The archaeological team that found the fragment of the tree suggest a shrine was built to mark the spot Buddha Gautama was born. When the modern temple was built as a dedication to Maya Devi, the brick structure was built directly over it.
You, therefore, have to ask yourself why did the builders not keep the tree on display for people to come and pay homage to?
The obvious answer is, they didn’t. They buried it under the temple floor because the piece of timber has no significance whatsoever.
It seems scholars here are trying to claw out historical facts to fit the story. But the evidence is so thin, you have to wonder what archaeologists are actually taught in University. It certainly isn’t logic. Yet ironically, this is one of the qualities the legend of Buddha’s birth spells out.
Some people believe this account really happened:
When the Queen stopped to rest at the grove in Lumbini, she bathed in the pond then went across to admire the blossoms on a tree. It is at this point she went into labour and gave birth to the future Buddha Gautama.
A plaque in the Maya Devi temple shows the pregnant queen holding on to the trunk on a tree in the throes of labour pains (the details are not that obvious, I am merely scene setting).
Also featured in the artwork are two female characters and two other, somewhat mysterious characters. The official literature at the Maya Devi temple reveals the two other women are the queen’s sisters, and the other characters are the Hindu gods, Brahma and Indra.
The piece of art is also used as evidence of Buddha’s birth. Whilst it is unlikely Indra and Brahma were actually in attendance is nonsense given they don’t exist, Buddhist legend states Maya Devi did have sisters.
In actual fact, records reveal the queen died seven days after giving birth and Siddhartha was raised by her younger sister, Pajapati who was also married to King Suddhodana.
Scholars acknowledge Buddha Gautama actually existed, and I am in no position to dispute their claims. However, when I read the story of Siddhartha’s birth, I noticed the same patterns of symbolism that are present in myths of other cultures. There is certainly more symbolism than historical evidence.
The story pertaining to the birth of Prince Siddhartha is rich in symbolism. But not just any symbolism. It has significant numbers, images and concepts that are found in creation stories from many cultures.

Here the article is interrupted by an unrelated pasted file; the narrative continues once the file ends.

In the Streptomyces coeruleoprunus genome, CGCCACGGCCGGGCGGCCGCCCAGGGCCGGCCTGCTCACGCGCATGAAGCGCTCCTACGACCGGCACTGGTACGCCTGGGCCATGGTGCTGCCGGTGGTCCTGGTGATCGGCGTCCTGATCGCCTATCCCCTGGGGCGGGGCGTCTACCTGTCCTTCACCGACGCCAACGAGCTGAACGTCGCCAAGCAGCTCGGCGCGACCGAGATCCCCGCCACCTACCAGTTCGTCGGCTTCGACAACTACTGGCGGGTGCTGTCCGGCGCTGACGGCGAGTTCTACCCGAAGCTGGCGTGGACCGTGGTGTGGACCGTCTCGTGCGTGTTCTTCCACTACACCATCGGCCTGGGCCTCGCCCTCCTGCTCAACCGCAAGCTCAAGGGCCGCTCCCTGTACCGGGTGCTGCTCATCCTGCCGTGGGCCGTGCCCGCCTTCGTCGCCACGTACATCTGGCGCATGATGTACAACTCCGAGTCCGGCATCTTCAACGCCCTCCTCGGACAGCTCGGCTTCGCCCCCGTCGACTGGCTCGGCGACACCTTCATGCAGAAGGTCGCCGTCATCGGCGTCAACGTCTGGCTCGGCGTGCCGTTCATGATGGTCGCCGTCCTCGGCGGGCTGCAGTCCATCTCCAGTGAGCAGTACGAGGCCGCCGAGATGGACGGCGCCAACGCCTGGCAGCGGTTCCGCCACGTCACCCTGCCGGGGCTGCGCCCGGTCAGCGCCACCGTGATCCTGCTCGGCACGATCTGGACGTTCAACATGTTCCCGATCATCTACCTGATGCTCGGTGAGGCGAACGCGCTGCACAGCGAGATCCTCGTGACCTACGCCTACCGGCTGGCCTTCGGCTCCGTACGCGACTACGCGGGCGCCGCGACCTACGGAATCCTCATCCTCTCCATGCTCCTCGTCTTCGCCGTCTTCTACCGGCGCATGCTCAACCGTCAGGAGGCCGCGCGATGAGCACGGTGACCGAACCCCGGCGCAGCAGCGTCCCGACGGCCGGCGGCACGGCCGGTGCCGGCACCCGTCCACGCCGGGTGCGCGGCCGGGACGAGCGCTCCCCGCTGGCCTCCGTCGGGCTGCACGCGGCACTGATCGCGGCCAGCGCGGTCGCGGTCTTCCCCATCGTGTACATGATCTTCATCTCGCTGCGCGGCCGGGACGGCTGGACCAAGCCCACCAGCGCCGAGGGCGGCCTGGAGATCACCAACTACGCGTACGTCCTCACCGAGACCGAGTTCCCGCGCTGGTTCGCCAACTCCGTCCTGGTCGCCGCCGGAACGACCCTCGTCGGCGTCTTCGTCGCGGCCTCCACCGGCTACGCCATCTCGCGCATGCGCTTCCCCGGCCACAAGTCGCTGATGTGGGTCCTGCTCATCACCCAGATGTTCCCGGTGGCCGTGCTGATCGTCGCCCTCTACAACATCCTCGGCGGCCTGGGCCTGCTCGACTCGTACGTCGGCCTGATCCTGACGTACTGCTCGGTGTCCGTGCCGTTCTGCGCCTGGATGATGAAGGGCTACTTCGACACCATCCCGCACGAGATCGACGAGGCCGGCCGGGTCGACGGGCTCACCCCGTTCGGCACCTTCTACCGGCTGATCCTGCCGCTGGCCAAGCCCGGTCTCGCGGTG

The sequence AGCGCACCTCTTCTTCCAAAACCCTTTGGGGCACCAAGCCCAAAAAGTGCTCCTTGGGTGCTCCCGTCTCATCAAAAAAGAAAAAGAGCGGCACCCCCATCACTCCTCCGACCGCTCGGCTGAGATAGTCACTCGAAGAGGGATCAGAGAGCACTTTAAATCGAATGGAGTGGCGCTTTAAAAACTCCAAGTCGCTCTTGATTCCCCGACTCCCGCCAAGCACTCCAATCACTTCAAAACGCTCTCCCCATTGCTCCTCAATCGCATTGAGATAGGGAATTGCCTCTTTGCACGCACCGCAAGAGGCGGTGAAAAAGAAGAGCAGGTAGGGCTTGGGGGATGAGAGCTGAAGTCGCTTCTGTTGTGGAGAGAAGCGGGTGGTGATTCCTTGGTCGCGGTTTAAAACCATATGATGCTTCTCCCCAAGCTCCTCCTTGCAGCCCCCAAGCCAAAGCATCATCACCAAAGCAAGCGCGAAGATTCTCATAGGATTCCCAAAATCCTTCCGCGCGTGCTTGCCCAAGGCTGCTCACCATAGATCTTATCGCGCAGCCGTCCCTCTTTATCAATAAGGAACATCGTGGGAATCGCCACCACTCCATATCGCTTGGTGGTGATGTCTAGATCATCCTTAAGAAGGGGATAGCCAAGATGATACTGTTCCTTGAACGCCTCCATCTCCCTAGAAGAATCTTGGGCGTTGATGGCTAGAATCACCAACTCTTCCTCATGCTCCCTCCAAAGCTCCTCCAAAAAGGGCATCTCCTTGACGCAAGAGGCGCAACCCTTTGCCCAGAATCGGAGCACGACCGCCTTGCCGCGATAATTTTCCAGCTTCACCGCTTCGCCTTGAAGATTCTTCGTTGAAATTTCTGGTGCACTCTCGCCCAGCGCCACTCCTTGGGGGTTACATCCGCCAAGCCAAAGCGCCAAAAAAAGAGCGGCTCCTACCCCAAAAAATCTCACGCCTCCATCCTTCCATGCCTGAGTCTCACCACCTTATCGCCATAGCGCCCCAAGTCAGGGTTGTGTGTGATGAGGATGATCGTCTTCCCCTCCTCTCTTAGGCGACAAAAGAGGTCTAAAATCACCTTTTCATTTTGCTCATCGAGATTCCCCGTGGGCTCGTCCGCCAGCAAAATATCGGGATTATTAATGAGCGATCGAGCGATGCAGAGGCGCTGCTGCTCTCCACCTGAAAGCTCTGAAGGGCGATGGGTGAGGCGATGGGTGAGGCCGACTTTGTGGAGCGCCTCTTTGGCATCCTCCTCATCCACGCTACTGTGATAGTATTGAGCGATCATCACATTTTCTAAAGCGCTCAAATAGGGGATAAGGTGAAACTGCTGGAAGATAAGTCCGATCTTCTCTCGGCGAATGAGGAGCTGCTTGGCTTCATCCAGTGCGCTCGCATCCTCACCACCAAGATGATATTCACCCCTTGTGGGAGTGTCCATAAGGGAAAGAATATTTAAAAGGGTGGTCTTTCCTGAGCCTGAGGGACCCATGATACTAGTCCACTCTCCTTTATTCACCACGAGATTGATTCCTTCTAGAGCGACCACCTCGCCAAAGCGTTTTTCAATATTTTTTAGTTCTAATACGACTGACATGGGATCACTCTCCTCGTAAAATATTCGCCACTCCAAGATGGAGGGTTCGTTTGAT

We touched upon the story recounting the birth of the historical Buddha earlier. Now we’re going to take a closer look at and examine the symbolism in more detail.
One evening whilst resting in her chambers, Queen Maya had a prophetic dream. In the dream, she saw a white elephant carrying a lotus flower in its trunk. The elephant walked around her three times before entering her right-hand side.
The elephant entered Queen Maya’s womb from the right side of her body. Prince Siddhartha was also born from the right side of her body. The right side of the body is controlled by the left side of the brain, mostly associated logic, analytical thought and reasoning.
It’s interesting to note at this point that the Hindu God Indra also emerged from the right side of his mother when he was born.
Just after his birth, Indra kills his father who is trying to murder him – just like Cronus does with each of his children in Greek myth – and also slays the demon snake Vritra.
As I mentioned earlier, Hercules and Apollo also kill serpents as infants. The two characters from Greek mythology bear resemblance to the sun; Apollo means sun, and the story of Hercules involves him overcoming twelve labours which represent the twelve signs of the zodiac.
Indra was originally identified as a sun god. The “thunder” god of Hindu mythology also carries a Vajra, a lightning bolt, another direct comparison with the Greek God, Zeus, the father of Apollo and Hercules.
Although there is no denying there are close relationships between Hindu and Greek myth, these connections seem very loose. And when considered side-by-side without a fundamental glue, it is clear to see why the similarities appear to be a coincidence.
But as the great yogis say: there is no such thing as coincidence.